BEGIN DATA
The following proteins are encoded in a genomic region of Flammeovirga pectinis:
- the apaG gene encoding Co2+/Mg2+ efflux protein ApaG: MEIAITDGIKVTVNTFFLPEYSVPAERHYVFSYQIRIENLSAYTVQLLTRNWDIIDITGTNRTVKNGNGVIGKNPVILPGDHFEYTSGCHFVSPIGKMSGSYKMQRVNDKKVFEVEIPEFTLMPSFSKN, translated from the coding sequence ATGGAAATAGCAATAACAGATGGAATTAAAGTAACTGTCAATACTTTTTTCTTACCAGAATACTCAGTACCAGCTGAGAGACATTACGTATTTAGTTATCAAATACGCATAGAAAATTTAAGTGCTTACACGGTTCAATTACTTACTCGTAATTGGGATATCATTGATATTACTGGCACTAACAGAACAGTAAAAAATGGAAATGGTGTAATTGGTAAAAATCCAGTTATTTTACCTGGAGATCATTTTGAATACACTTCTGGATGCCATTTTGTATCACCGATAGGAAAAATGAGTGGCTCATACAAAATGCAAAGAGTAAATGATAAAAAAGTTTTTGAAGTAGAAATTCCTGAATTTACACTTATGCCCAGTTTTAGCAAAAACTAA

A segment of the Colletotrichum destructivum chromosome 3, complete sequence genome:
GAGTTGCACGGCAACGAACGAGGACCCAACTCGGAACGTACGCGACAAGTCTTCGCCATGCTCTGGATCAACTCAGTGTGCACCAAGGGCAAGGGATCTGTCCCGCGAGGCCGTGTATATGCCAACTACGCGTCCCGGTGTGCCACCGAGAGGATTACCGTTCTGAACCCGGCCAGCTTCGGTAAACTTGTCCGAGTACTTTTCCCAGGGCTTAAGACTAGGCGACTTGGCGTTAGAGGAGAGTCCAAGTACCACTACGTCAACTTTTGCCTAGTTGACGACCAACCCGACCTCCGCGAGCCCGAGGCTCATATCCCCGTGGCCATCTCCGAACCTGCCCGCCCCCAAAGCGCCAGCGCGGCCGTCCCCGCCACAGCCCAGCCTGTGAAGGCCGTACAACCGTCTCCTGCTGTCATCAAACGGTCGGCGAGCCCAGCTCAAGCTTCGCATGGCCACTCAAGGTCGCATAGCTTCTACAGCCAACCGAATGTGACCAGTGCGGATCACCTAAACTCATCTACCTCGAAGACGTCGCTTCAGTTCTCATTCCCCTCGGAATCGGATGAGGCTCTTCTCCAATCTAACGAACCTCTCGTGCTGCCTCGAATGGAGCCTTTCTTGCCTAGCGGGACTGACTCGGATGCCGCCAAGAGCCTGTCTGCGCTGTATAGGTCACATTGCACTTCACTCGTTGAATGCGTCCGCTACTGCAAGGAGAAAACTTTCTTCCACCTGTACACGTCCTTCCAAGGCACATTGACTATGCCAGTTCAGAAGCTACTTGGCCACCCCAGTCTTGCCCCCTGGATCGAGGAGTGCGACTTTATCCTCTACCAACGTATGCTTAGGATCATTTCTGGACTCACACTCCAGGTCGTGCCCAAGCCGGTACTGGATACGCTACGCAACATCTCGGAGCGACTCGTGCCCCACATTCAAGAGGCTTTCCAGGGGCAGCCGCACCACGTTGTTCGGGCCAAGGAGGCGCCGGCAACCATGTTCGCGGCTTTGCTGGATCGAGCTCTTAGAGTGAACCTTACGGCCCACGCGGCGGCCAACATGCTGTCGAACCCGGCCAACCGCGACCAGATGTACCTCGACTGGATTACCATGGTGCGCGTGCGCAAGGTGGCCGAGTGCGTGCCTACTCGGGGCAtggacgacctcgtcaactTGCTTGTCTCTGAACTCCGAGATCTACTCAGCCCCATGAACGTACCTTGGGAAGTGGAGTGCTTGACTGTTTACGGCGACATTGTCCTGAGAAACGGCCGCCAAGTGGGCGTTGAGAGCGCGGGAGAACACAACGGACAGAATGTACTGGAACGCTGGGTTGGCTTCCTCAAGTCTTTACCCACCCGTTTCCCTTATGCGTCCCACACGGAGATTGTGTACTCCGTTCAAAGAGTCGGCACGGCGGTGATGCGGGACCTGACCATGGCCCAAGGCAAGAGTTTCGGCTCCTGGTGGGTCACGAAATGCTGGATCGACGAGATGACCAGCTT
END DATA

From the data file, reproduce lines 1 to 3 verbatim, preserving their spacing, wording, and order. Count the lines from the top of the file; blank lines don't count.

The following proteins are encoded in a genomic region of Flammeovirga pectinis:
- the apaG gene encoding Co2+/Mg2+ efflux protein ApaG: MEIAITDGIKVTVNTFFLPEYSVPAERHYVFSYQIRIENLSAYTVQLLTRNWDIIDITGTNRTVKNGNGVIGKNPVILPGDHFEYTSGCHFVSPIGKMSGSYKMQRVNDKKVFEVEIPEFTLMPSFSKN, translated from the coding sequence ATGGAAATAGCAATAACAGATGGAATTAAAGTAACTGTCAATACTTTTTTCTTACCAGAATACTCAGTACCAGCTGAGAGACATTACGTATTTAGTTATCAAATACGCATAGAAAATTTAAGTGCTTACACGGTTCAATTACTTACTCGTAATTGGGATATCATTGATATTACTGGCACTAACAGAACAGTAAAAAATGGAAATGGTGTAATTGGTAAAAATCCAGTTATTTTACCTGGAGATCATTTTGAATACACTTCTGGATGCCATTTTGTATCACCGATAGGAAAAATGAGTGGCTCATACAAAATGCAAAGAGTAAATGATAAAAAAGTTTTTGAAGTAGAAATTCCTGAATTTACACTTATGCCCAGTTTTAGCAAAAACTAA

A segment of the Colletotrichum destructivum chromosome 3, complete sequence genome: